The Landscape Guide

Abstract of an article published in the Town Planning Review 63 (4) 1992
by Tom Turner

Open space planning in London From standards per 1000 to green strategy

London Landscape Plans: 1829, 1900, 1929, 1943, 1951, 1969, 1976, 1988, 1990, 1992, 2000, 2004, London landscape architecture,

The five most important concepts in London open space planning from 1925 to 1992 have been:

  1. Open Space Standards. 
  2. the Green Belt, 
  3. an Interconnected Park System, 
  4. a Park Hierarchy, 
  5. Nature Conservation and Green Chains.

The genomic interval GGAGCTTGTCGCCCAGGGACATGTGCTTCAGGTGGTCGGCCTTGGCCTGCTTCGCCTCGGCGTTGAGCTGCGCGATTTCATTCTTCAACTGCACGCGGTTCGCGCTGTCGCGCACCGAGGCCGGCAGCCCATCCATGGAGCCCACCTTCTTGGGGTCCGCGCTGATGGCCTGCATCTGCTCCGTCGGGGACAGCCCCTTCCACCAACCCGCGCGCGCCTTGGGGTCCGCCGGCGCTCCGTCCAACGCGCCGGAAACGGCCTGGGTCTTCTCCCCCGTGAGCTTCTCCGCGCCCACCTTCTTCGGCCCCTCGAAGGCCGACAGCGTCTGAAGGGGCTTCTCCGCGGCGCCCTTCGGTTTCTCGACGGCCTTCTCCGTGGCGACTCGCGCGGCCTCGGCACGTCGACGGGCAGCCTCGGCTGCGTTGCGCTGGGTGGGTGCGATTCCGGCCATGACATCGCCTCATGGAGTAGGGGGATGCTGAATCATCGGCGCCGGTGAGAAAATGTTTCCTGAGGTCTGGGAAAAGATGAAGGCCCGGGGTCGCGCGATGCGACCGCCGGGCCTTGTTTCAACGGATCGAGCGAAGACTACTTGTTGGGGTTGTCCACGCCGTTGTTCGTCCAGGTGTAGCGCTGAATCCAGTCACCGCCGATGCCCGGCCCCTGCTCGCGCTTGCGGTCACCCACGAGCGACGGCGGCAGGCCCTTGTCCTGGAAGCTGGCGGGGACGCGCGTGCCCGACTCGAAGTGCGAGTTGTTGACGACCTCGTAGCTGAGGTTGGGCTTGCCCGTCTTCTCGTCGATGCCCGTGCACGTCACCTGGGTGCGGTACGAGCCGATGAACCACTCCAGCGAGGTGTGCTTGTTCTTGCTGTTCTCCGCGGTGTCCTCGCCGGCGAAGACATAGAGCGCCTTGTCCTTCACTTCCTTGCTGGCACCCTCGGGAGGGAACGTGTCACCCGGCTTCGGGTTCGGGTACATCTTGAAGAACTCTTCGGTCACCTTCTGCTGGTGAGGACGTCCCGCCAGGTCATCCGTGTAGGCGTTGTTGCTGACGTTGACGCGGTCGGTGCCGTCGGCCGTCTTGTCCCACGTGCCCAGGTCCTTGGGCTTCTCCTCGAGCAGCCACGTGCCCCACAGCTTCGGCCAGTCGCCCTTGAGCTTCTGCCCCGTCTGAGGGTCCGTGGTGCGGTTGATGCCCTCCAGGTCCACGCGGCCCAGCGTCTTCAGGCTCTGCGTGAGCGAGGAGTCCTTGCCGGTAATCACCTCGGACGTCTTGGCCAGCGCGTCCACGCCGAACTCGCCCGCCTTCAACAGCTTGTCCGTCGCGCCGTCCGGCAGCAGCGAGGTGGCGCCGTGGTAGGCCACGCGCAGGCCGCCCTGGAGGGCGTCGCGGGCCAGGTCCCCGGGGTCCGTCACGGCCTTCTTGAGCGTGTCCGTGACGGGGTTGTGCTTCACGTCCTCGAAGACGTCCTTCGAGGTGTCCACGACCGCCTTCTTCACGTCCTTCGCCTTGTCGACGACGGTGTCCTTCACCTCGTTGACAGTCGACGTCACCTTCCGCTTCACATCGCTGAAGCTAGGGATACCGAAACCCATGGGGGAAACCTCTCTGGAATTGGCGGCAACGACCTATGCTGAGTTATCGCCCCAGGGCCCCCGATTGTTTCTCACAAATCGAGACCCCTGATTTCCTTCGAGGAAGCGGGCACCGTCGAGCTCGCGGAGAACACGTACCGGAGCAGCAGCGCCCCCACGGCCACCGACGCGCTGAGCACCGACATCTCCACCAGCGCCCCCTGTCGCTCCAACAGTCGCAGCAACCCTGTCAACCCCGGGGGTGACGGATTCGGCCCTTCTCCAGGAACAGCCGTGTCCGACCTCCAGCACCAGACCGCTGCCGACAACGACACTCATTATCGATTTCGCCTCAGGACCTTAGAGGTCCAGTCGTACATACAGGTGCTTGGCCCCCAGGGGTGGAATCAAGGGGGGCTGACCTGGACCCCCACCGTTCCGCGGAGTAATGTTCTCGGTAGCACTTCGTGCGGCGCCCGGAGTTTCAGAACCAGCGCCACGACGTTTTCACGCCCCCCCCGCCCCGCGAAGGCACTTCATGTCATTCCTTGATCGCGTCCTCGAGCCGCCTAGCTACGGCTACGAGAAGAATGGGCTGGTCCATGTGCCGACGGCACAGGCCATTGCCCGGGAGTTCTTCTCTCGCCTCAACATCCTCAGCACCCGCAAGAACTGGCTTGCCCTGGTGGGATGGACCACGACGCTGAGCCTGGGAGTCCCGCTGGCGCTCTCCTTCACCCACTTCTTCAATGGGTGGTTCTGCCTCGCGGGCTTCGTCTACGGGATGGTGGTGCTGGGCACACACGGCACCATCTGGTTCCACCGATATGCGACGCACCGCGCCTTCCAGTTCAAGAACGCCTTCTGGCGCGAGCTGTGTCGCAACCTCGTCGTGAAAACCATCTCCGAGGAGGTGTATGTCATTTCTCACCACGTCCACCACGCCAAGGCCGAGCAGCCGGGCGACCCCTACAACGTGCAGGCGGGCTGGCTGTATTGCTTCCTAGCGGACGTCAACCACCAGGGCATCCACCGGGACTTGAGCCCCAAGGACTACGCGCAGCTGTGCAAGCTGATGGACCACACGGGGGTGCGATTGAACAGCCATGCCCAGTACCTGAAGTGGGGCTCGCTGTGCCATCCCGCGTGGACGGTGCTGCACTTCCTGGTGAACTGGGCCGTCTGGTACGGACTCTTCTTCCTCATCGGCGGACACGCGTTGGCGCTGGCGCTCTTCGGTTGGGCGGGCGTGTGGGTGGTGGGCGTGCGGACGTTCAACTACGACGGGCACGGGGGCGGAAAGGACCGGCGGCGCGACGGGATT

The history of the Green Belt is well known and is only touched upon in this article. The idea of Open Space Standards per 1000 population was dominant from 1925 until 1976, when it was replaced by the idea of a Park Hierarchy, based on accessibility. Nature Conservation was not considered until 1983. The Park System idea was crucial to the 1944 Abercrombie plan, but was neglected until the proposals of the 1980s for Green Chains and ecological corridors. The  article concludes with an account of two reports commissioned by the London Planning Advisory Committee (LPAC) in the 1990s. One recommends a London- wide strategy to create a ‘green web’ for outdoor recreation, nature conservation and non-mechanised (pedestrian, cycle and equestrian) transport. The other recommends a revised Park Hierarchy and a new emphasis on the visual quality and functional quality of public open space.